I was fortunate enough to have short work stints in Australia (both Sydney and Melbourne), a beautiful country with its free spirited fun loving sporty population.

I continue to be amazed at the sophistication and depth of their financial markets. There is also a lot of cross pollination of global markets expertise, ideas and world class talent between London and Sydney.

Their regulators RBA, ASIC, APRA and ACCC are amongst the most proactive and knowledgeable in the world. Australia’s top 4 financial groups - commonwealth Bank of Australia(CBA), WestPac, Macquarie, National Australia Bank(NAB) rank amongst the top banks globally. Despite the crisis all round in banks globally, all of these Australian institutions remain profitable, well capitalized and well managed. The Australian banking sectors’ profit margin is robust. At 1.3% of assets, Australian banks’ profit ratio sits in the middle-to-upper range on the international league table.

So what is Australia’s secret sauce?

Some of the key ingredients are:

  • Mortgage Discipline: Securitization in lending is an Australian practice too. But banks in Australia did not adopt the US banking mortgage business model of originate to distribute.  They are more of an intermediaries with a balanced risk and reward equation. Also Australian financial institutions had relatively less or little exposure to complex structured instruments collateralised by US sub-prime mortgages.
  • Too Strong to Fail & 4 Pillar Policy: The small number of Australian banks are extremely large relative to the size of its economy. There is a 4 pillars legislative policy that maintains the separation of the four largest banks in Australia by disallowing their merger or acquisition by any of the other four banks. This is both a handicap and an asset. But as a result the banks have also been able to withstand the takeover pressures that other banks around the world face. And all these banks have adopted a fairly robust risk management cultures, prompted by tight regulations. Australia was one of the first countries to adopt and achieve Basel II compliance for its banks. With higher capital adequacy norms, healthy capital buffers have also been an critical confidence factor for the banks.
  • Credit Assessment Standards for 3rd Party Loan Origination:  For example banks can use third party loan originators. But banks must ensure that the originator applies the same credit assessment standards as the bank’s own.  Also banks must monitor and audit loans being originated via third party for on-going compliance with its lending criteria. Additionally banks can also include a best practice of a risk-based component in the fees it pays for broker-originated loans.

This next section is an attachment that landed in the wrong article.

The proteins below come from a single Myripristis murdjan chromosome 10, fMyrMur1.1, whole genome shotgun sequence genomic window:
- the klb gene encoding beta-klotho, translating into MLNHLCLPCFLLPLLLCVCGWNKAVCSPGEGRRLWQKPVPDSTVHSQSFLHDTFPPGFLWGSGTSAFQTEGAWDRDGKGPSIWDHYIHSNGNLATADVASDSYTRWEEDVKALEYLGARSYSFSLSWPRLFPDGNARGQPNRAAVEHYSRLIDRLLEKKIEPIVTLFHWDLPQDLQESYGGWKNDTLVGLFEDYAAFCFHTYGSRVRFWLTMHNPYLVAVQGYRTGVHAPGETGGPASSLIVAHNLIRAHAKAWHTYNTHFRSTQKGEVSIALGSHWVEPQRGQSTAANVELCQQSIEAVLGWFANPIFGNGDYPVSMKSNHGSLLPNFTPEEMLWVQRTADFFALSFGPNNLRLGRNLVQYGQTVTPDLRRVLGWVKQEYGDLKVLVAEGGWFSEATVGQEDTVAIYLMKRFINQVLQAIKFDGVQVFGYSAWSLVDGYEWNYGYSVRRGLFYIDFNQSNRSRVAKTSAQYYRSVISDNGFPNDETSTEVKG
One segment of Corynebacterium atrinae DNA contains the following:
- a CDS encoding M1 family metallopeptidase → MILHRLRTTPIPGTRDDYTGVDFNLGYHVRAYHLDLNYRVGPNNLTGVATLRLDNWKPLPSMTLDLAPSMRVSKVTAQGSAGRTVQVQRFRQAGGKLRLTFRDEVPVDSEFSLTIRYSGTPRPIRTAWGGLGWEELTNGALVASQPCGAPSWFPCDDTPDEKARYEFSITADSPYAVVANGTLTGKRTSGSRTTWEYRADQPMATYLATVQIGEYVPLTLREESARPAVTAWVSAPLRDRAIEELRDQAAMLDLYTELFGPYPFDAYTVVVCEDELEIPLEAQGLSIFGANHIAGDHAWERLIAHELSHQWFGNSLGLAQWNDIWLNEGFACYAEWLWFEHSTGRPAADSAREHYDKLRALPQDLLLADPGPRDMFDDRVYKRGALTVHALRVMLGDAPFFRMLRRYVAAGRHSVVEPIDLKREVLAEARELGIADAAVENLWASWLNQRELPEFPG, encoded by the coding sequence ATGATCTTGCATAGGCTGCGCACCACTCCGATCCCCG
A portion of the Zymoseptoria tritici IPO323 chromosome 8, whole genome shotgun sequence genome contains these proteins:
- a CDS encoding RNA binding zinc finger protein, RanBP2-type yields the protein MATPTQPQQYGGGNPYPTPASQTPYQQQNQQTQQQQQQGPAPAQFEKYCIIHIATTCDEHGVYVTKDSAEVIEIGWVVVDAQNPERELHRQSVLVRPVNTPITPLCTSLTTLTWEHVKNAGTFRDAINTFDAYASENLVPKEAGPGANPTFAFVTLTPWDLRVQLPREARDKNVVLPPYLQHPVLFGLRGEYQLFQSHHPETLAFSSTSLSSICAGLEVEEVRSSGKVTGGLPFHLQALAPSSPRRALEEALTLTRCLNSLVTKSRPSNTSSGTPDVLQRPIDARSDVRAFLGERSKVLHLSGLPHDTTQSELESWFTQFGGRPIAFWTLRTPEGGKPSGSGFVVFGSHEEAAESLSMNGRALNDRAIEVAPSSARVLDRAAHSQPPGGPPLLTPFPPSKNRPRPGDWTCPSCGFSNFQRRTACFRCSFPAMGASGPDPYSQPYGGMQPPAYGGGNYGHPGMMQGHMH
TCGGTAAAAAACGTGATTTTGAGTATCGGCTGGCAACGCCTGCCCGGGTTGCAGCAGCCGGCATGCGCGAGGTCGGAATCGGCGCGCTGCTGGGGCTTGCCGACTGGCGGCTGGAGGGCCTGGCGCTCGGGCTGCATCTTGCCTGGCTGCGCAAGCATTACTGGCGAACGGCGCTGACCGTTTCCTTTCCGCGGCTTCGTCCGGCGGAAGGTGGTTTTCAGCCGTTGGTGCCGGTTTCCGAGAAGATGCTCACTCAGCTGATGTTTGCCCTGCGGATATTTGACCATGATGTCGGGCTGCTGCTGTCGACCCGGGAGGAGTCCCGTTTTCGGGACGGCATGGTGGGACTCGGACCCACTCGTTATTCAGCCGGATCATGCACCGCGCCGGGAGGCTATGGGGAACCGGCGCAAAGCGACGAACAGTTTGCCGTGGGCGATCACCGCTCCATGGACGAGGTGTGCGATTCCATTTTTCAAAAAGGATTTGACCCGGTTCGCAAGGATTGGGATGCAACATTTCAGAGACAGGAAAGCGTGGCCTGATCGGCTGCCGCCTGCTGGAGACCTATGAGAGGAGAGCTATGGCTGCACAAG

• Higher Capital Charges for Sub-prime Lending:  There are significantly higher capital charges for “low-documentation” loans since 2004. APRA has adopted a higher capital adequacy norms than most countries.
  • APRA’s Meta Regulation Approach:  APRA adopts a ‘risk-based’ approach to regulation. Its focus is to empower and ensure that banks embed sound Risk management practices deeply across their organizational DNA’s. Some academics refer to this method as “meta-regulation”. 

This is backed up by risk assessments of the bank to check internal risk management processes; and direct intervention for improvements. Australia has four government agencies overseeing the financial system, namely the ACCC(Australian Competition and Consumer Commission), ASIC (Austrlian Securities & Investments Commission), APRA(Australian Prudential Regulatory Auth.) and the RBA. There are “twin peaks” model with APRA as the prudential regulator and ASIC as the market conduct regulator.

 

Ozzie..Ozzie..Ozzie..oye..oye..oye!

(a popular cheering cry in activities, sports etc.)

 

 

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Sources: My own personal experiences; APRA speeches 2009: David Lewis, GM, March 2009; John Laker, Chairman, Aug 2009;

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SaiSai Sireesh is Director of Risk Management & Compliance Strategy & Solutions, Worldwide Financial Services for the Microsoft Corporation.  Mr. Sireesh has over 18 years of global experience across Risk and Compliance Consulting, Financial sector Strategy and blueprints execution.  He has worked in North America, Australia, Singapore, Malaysia, Philippines, Thailand, Indonesia and India, is a regular contributor to the Journal of Regulation & Risk, and has authored several global research studies and articles.